It's also an interesting foil to the Man In Black/William (Ed Harris). When Harris plays the innocent, naïve William, El Lazo is a darker guy. But when they meet up later, Lawrence is the innocent one—and William is far more evil.
You're absolutely right. The Man In Black is a badass. He's such a bad motherfucker.
What's it like working with Ed Harris?
It's exactly that. Motherfucking Ed Harris. I had this moment, after I won his respect, and I started to feel more like a peer—which is both creepy and wonderful. We were shooting Season 1, and [the producers] were like, "Alright gentlemen, you can get off your horses now, we'll get about a 45-minute break. And he's like, "Hey partner, I think I'm gonna go up this mountain if you wanna come," and I said, "I sure do, partner."
I followed Ed up this giant hill, and within minutes, we were at the top of this mountain and I was looking way down below. The crew was so far down. I couldn't even hear what they were saying. It was so peaceful, and so serene. I'm like, "I'm on a horse—that's probably how it was in the 1800's, and I'm wearing my chaps, and I've got my grandfather's real gun belt, and I've got my peacemaker, and to my right, I got the Man In Black, who looks strikingly like Ed fucking Harris. This is so trippy right now! Well, that's because it is Ed Harris.” Holy fuck.
Outside of Westworld, you're very active in social justice movements. You’ve worked quite a bit with Homeboy Industries, a non-profit that helps rehabilitate ex-gang members.
Homeboy Industries is an organization that is very, very, dear to me. The powers that be try to stigmatize all these people that can rise to become somebody—and you've just gotta have this one person that believes in you. And for me that was my grandpa. I had an absent father—my father committed suicide when I was doing One Eight Seven with Samuel [L. Jackson]. That was part of the reason for me going my grandfather’s way, because he was the one who was there for me, come hell or high water.
So when I see Father Greg [the founder of Homeboy Industries] stepping in to give these people hope, it's a beautiful thing. To see Crips and Bloods and South siders and North siders—I remember walking in there, and it was like a trigger. I was like 16 years old again in the snap of a finger: I knew where all the exits were, I was getting ready to bounce as quickly as I could. And when I saw everybody helping each other and shaking hands, I realized that it's not the world that I once knew. These are people that have evolved. They too, have come into consciousness, just like the characters in Westworld. I wanted to cry right then, because I realized that everyone was putting their rags and their colors away to help each other as humans. But I didn’t cry, because that's a sign of weakness. When I drove away, I cried like a little girl.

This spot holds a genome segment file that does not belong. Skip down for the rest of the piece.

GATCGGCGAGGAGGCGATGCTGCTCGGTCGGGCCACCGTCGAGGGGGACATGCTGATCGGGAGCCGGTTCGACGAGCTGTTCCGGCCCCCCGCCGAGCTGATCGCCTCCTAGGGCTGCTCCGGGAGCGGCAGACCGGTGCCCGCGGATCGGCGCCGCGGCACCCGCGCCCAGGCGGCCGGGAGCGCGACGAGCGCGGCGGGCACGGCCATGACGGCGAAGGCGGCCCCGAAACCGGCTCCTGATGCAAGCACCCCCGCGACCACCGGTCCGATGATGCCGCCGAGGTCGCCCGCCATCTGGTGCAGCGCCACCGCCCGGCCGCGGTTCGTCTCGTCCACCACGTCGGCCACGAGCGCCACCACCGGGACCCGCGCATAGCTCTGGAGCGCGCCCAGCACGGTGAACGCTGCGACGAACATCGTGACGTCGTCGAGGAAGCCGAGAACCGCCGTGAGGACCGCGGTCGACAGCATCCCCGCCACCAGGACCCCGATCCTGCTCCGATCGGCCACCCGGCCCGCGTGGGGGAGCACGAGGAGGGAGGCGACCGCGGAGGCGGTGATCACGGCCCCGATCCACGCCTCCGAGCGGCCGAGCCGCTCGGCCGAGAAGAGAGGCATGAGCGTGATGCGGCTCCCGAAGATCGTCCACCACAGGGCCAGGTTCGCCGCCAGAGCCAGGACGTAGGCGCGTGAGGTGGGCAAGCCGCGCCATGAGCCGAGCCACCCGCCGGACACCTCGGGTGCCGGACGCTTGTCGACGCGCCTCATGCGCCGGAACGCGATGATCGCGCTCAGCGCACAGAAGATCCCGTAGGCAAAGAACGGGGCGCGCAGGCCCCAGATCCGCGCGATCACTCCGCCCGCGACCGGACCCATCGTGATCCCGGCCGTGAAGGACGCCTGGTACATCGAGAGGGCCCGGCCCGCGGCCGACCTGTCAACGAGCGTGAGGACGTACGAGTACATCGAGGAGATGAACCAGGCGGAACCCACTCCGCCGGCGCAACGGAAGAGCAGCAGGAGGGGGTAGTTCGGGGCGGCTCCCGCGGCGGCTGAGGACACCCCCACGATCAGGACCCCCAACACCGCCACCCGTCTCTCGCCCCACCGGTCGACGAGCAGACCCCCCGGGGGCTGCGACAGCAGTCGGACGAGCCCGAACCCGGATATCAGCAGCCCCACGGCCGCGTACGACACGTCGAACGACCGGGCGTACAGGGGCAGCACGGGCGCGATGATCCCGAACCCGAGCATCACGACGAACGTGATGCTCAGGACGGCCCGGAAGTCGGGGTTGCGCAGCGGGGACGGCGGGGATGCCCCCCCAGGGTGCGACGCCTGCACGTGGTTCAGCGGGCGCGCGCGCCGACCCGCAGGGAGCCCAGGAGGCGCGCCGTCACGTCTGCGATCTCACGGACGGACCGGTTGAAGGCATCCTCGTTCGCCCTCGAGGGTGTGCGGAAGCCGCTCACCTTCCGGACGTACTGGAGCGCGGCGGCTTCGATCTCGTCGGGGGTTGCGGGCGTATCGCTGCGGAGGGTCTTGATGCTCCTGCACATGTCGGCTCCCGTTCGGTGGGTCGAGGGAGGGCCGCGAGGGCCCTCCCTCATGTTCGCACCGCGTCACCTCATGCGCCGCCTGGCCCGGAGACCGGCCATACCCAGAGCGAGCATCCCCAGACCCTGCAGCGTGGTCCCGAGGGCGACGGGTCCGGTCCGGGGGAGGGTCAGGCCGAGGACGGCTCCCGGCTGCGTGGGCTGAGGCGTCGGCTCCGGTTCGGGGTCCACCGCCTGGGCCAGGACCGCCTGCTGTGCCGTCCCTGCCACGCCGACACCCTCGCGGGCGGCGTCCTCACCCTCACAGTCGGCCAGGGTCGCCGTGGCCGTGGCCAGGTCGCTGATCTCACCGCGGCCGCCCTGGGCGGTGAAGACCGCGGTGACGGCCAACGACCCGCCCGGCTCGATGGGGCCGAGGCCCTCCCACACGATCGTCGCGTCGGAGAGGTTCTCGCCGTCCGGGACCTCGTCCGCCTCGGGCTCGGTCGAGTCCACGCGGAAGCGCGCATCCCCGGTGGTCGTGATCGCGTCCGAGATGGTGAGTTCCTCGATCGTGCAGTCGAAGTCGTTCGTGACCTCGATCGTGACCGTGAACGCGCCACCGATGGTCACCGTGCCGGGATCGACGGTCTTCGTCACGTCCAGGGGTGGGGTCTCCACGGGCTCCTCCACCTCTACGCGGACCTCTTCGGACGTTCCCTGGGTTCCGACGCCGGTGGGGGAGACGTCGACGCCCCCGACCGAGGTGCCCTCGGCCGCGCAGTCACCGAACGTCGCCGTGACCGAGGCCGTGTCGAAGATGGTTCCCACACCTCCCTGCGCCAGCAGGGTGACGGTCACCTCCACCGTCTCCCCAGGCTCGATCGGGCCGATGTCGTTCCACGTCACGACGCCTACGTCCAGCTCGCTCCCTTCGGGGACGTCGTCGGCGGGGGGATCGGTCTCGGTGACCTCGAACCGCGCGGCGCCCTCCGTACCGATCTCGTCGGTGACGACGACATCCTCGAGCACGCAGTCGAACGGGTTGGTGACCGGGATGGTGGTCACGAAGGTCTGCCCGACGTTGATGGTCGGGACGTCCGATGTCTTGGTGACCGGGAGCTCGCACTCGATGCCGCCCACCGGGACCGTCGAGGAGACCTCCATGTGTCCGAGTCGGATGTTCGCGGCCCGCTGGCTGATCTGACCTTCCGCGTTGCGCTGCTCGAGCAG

You wear your grandfather’s original gun belt while filming Westworld. What does that mean to you?
I'm wearing it right now as we speak. It's funny, I mentioned it first to [executive producer] J.J. Abrams, and he was like, "Woah, you got your grandfather's real belt?" and I said, "Yeah, I sure do buddy." They were like, “Is it a possibility that you might wanna wear it?”
The significance is the history, and Jonah [Nolan] sat down with me and said, "Clifton, it's been really great exploring your family legacy”—which is flattering in and of itself—and then he said, "Would you mind if we went a little bit deeper with that? I'm thinking about maybe using a piece of your grandfathers name," which you saw in season 1 when they say, “Lawrence Pedro Maria Gonzales.” That was a shoutout by Jonah Nolan.
I've got pictures of my grandfather with John Wayne, and that's the exact same gun belt. I've got the exact same dummy rounds that are in the belt. I take the gun belt home every day, and I bought a peacemaker. You never know what [the producers] are gonna ask you to do, so if you stay ready, you don't have to get ready. I've been practicing all these gun moves, with hopes of those being exploited in the awesomest of ways.
Learn more about Homeboy Industries here, and check out the official Westworld trailer for Season 2:
Photo credit: HBO.
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Victoria Albert is a Boston-born graduate journalism student. She covers reproductive justice, health policy, and feminism, and has written for In These Times and Alternet. She tweets at @victoria_alb3.